by Chrispinus Omar
NAIROBI (Xinhua) -- Economic growth in
East Africa remains strong despite the adverse effects of severe
drought across the region, said a report by an accountancy and
finance body released on Thursday.
The latest report by
the Institute of Chartered Accountants in England and Wales (ICAEW)
said the economic is being proposed by infrastructure growth
across the region.
"Infrastructure development continues to stimulate industry
across the region, while expanding services to the largely
un-serviced markets remains the key driver behind growth," said
Michael Armstrong, Regional Director of ICAEW Middle East,
Africa and South Asia.
The report "Economic Insight: Africa Q1 2017" pointed out
that authorities from various East African nations have
attempted to mitigate the effects of the drought by stimulating
economic activity through other channels such as substantial
fiscal stimulus and loosened monetary policy.
According to the report, Tanzania is set to hit a real GDP
growth of 6.9, followed by Uganda at 6.8, Ethiopia at 6.7, and
Rwanda and Kenya at 6.6 and 6.4 despite the drought.
It said both Rwanda and Uganda have loosened monetary policy
during the first quarter of the year, while Ethiopia
counterweighed the drought effects through substantial fiscal
stimulus—the construction sector reportedly expanding by 25
percent during the 2015/16 fiscal year.
ICAEW said the adverse effects of the drought have been most
notable in Uganda, with agriculture decreasing during the first
three quarters of 2016.
It notes that poor crop production has also had a marked
impact on food price inflation across the region.
"While not particularly intense in historic terms,
inflationary pressures in recent months can almost entirely be
attributed to high food prices, with non-food price inflation
remaining subdued," the report said.
Agriculture in most East African nations is highly dependent
on the weather, and adverse rainfall is directly reflected in
both agricultural production and food prices.
The report, commissioned by ICAEW and produced by partner and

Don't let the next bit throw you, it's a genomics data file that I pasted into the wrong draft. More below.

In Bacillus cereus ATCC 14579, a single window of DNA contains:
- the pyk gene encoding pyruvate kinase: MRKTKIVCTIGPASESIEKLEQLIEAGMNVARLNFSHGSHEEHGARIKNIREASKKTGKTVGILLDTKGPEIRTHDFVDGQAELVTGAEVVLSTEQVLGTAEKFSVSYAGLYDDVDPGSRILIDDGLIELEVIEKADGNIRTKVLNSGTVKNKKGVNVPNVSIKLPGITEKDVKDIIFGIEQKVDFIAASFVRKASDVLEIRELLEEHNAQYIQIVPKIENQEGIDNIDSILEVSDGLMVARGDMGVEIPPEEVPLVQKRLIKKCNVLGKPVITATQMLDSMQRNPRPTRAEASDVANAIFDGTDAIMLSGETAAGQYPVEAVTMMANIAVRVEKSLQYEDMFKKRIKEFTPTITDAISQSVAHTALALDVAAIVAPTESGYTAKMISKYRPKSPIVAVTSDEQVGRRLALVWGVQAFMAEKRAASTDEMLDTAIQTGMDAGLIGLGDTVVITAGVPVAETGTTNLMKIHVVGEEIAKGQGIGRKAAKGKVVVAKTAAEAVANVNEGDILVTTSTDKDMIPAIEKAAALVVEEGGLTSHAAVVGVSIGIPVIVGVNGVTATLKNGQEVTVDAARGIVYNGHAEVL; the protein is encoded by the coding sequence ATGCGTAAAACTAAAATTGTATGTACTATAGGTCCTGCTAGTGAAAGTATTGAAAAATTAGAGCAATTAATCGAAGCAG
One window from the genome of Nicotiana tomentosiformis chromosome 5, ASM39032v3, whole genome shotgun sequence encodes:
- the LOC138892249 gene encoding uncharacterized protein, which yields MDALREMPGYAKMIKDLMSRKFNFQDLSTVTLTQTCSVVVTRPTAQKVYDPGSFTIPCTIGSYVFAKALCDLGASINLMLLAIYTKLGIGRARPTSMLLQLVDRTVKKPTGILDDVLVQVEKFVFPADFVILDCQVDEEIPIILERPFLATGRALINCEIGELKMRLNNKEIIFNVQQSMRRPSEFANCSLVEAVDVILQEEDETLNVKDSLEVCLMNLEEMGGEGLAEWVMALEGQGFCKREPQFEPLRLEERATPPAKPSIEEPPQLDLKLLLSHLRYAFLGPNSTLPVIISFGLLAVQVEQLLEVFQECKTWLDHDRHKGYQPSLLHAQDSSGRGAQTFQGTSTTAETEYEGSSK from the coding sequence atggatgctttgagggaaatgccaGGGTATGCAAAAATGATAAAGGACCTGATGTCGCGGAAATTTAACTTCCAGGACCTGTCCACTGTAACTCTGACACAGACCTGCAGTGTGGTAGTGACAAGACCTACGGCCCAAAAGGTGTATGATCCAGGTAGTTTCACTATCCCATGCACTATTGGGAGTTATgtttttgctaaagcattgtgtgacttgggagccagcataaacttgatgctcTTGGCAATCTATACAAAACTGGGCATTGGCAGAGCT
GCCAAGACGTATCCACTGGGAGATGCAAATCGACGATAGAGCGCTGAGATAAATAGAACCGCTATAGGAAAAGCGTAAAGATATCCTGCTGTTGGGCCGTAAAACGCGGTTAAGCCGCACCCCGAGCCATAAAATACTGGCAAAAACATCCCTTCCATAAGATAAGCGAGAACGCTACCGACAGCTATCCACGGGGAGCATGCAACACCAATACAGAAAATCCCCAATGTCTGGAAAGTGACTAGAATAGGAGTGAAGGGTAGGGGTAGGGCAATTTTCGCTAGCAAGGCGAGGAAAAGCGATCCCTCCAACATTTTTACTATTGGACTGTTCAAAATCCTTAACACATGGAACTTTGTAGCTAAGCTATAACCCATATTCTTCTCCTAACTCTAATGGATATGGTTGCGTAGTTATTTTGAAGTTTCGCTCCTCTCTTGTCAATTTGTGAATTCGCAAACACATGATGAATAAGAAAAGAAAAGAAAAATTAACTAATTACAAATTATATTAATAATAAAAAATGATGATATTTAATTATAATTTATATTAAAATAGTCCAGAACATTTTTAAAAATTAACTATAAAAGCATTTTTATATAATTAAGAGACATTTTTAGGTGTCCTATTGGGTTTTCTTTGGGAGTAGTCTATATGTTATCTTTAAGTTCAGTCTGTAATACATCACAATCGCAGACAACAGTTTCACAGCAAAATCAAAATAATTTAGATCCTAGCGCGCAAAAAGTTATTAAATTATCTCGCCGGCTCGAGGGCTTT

forecaster Oxford Economics, focuses specifically on Kenya,
Tanzania, Ethiopia, Nigeria, Ghana, Cote d’Ivoire, South Africa
Meanwhile, the report said Botswana and South Africa are
still struggling to gain traction due to the slump in commodity
prices as well as the drought. Real GDP growth of 1.2 percent is
forecast for both these countries in 2017.
According to ICAEW, South Africa’s growth will be supported
by widespread rains an improved outlook for consumer demand and
a recovery in commodity prices, while Angola remains optimistic
of improved oil production and the commencement of
Botswana on the other hand, is forecast to record growth of
4.1 percent due to demand in the international diamond market.
ICAEW said Senegal’s strong growth in its primary and
secondary sectors as well as the government’s collaborative
efforts to improve infrastructure, particularly in electricity
supply, has tremendously stimulated the country’s economic
Study calls for tailored
decisions for agriculture expansion in Africa
SAN FRANCISCO United States (Xinhua)
-- A new study calls for policymakers
tailor decisions regarding deforestation around Africa’s unique
dynamics and uncertainties while the region expands production
of in-demand commodity crops such as cocoa, soy and oil palm, at
the cost of tropical forests.
Published in Environmental Research Letters, the study
provides the first comprehensive assessment of how international